|Age of B2||Age of PH2||Age of menarche||P-Value|
|Saudi young females||9.01||9.74||11.63||0.651|
|Non-Saudi young females||9.14||9.89||11.47||0.651|
B2=Breast Tanner Stage.
PH2=Appearance of Pubic Hair.
Table 1: The mean age of (breast development, an appearance of pubic hair and menarche) among each group of Saudi and Non-Saudi young females.
As the early puberty became common phenomena all over the world, young females are getting into their puberty earlier as compared to females of previous time and the age in which changes of puberty happen has decreased . Additionally, to worldwide decrease in age of puberty over the time, researches in the USA have observed a specific pattern in certain population, such as African-American females who have developed their puberty earlier than other races living in the same environment . The age of pubertal development in black females among non-Hispanic populations is considerably earlier as compared to the white females among the non-Hispanic population in the USA [4-8].
A cross-sectional study conducted in the USA among American females involving 17077 females to illustrate the effect of race on the onset of puberty. It concluded that at seven years of age 27.2% of African American females and white females (6.7%) displayed pubic hair and breast development.The mean ages of beginning of the development of breast for white and African American females were 9.96 years and 8.87 years respectively. Moreover, the mean ages of beginning of development of pubic hair for white and African American females were 10.51 years and 8.78 years respectively and the mean ages of menarche for white and AfricanAmerican females were 12.88 years and 12.16 years respectively .
In the present study; there was no significant difference determined by pubertal developmental age among Saudi and non-Saudi young females living in the same environment in Jeddah, Saudi-Arabia. Similar findings also showed that females who are African-American have developed their puberty 1 to 1.5 years earlier as compared to the white females. This research displayed that, menarche’s mean ages for African-American and white females were 12 years and 13 years respectively, and the mean ages of beginning of development of pubic hair for white and African American females were 10.5 years and 9 years respectively . As of our population that was composed of white skinned only with no black skinned, we have no differences in the age of development of each of the pubertal signs. As mentioned previously, the females in African American population tend to enter into puberty earlier as compared to white females although both are living in the same environment in the USA.
In comparison a cross-sectional study conducted in Netherlands, reported that the median age of first menstruation of female was 13.66 years in the year 1955, 13.40 years in the year 1965, 13.28 years in the year 1980, and 13.15 years in the year 1997 . In comparison that we have similar findings in our population regarding the decline in the age at which puberty starts. On the other hand, another study is conducted in Denmark addressing the influence of place of origin of genetic factors which showed that the foreign kids originating from areas except Korea had fifteen to twenty times enhanced danger of early puberty than Danish-born kids "original” . An Italian study reported seventeen females with early pubertal signs in relation to synthetic estrogen (mycoestrogen zearalenone), six out of them were found to have elevated levels of this product with no significant effect on early puberty, but they suggested other environmental factors such as herbicides and pesticides . Moreover, many studies showed the relation between phthalates and early signs of puberty. One study was done in the US on 1151 females aged six to eight years exposed to phthalates and phenols; it showed a notable increase in the breast and pubic hair development . Another study in China reported that females with early puberty had higher serum DEHP levels than females with an onset of pubertal signs at normal age . In a Danish study, in females who live in the greenhouse as compared to the normal population, there was a significant relationship between early breast development and pesticides usage .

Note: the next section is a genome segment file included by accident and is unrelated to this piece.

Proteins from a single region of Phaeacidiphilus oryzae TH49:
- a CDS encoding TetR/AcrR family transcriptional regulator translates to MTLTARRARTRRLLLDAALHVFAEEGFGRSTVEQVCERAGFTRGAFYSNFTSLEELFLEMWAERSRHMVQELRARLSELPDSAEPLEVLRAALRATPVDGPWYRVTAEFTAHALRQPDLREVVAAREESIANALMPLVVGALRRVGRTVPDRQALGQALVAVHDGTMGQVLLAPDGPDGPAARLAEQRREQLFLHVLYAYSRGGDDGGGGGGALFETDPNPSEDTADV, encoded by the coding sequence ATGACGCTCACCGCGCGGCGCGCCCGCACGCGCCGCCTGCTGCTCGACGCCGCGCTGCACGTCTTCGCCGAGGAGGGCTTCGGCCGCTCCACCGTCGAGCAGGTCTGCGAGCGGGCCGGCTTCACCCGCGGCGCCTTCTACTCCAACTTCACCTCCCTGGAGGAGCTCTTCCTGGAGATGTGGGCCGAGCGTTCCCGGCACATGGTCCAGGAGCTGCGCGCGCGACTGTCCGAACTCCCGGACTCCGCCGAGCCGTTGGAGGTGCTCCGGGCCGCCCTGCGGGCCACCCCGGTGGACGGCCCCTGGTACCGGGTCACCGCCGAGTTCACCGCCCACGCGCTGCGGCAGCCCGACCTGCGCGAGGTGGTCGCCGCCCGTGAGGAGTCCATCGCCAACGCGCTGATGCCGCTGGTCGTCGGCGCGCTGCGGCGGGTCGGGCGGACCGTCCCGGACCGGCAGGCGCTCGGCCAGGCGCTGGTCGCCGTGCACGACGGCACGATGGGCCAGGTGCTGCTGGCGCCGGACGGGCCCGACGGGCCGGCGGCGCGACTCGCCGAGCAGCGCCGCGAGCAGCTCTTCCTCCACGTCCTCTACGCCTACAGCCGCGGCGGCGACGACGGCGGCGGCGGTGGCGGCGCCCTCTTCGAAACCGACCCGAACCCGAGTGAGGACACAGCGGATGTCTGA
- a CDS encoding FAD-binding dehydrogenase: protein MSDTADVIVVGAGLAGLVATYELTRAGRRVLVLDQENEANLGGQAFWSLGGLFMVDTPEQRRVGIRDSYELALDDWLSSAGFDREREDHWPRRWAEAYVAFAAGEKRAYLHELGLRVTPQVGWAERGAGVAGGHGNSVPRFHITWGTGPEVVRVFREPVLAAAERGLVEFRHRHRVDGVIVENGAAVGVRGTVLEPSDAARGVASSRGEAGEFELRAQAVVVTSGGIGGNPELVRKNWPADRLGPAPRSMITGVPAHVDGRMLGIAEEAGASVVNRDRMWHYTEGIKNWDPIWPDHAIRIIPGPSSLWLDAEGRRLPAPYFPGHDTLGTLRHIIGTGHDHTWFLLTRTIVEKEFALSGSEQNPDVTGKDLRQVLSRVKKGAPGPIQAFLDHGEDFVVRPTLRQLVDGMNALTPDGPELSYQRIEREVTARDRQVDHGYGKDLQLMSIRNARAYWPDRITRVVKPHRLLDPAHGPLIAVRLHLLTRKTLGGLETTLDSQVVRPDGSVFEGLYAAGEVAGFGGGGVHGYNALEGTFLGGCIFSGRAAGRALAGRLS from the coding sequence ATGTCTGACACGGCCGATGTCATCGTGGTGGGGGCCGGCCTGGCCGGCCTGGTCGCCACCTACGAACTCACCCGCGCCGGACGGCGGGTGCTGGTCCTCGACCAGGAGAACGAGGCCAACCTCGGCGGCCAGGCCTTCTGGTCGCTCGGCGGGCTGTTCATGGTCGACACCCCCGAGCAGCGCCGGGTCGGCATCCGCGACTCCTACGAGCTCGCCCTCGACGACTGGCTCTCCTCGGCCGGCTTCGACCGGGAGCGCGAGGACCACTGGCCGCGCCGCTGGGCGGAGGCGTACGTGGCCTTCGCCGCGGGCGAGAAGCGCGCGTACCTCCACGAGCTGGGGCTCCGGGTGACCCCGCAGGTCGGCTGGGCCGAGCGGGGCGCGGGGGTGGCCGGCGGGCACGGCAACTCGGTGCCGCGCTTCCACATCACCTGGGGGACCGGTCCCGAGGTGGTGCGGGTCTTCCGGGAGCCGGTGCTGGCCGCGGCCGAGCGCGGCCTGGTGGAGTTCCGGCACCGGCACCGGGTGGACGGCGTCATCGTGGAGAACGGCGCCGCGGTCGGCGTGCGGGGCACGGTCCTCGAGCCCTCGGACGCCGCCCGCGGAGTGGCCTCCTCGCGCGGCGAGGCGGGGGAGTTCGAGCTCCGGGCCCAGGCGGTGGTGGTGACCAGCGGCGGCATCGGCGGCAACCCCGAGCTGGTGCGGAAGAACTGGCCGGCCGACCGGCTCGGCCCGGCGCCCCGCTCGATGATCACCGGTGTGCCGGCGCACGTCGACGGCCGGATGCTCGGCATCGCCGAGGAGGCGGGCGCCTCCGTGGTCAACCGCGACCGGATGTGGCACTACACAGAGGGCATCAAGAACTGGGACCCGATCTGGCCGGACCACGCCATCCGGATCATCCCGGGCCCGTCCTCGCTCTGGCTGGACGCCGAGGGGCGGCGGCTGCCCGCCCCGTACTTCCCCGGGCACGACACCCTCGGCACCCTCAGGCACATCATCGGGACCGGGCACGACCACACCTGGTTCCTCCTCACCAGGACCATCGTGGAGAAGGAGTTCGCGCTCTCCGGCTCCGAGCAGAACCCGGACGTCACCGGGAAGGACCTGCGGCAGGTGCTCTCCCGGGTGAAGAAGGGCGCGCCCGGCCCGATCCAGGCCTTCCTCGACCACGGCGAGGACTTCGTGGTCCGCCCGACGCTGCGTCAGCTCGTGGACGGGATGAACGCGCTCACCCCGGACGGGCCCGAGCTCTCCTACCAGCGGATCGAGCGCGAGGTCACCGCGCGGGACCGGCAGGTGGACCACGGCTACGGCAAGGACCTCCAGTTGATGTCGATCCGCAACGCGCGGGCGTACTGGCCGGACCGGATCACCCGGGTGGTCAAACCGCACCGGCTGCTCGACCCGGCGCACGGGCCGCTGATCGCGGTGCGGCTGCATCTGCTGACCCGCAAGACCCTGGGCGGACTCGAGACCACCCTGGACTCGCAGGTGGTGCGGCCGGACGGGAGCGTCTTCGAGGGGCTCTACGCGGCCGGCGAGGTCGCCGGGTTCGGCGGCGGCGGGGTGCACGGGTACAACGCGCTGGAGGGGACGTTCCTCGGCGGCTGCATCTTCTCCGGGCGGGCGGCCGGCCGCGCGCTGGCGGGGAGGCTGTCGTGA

The presence study has revealed that there is no significant differences between pubertal developmental age among Saudi and non-Saudi young females living in Jeddah, Saudi-Arabia. We recommend more research work to be conducted in other regions of the country.
The authors are grateful for the essential cooperation and the major work that have been done by the statistical analyst Mrs. Ghiras Jamil Softah. We sincerely appreciate her patience and efforts, since this study would not have been possible without her amazing job. We would like to express our gratitude to the Family Physician Prof. Fathi Al-Jamal-head of the family department at Ibn Sena National Collage for his valued revision and assessment of our statistical analysis in this study. The authors are further appreciative to all of the young female participants and medical students, who volunteered for filling up the questionnaires in this investigational project.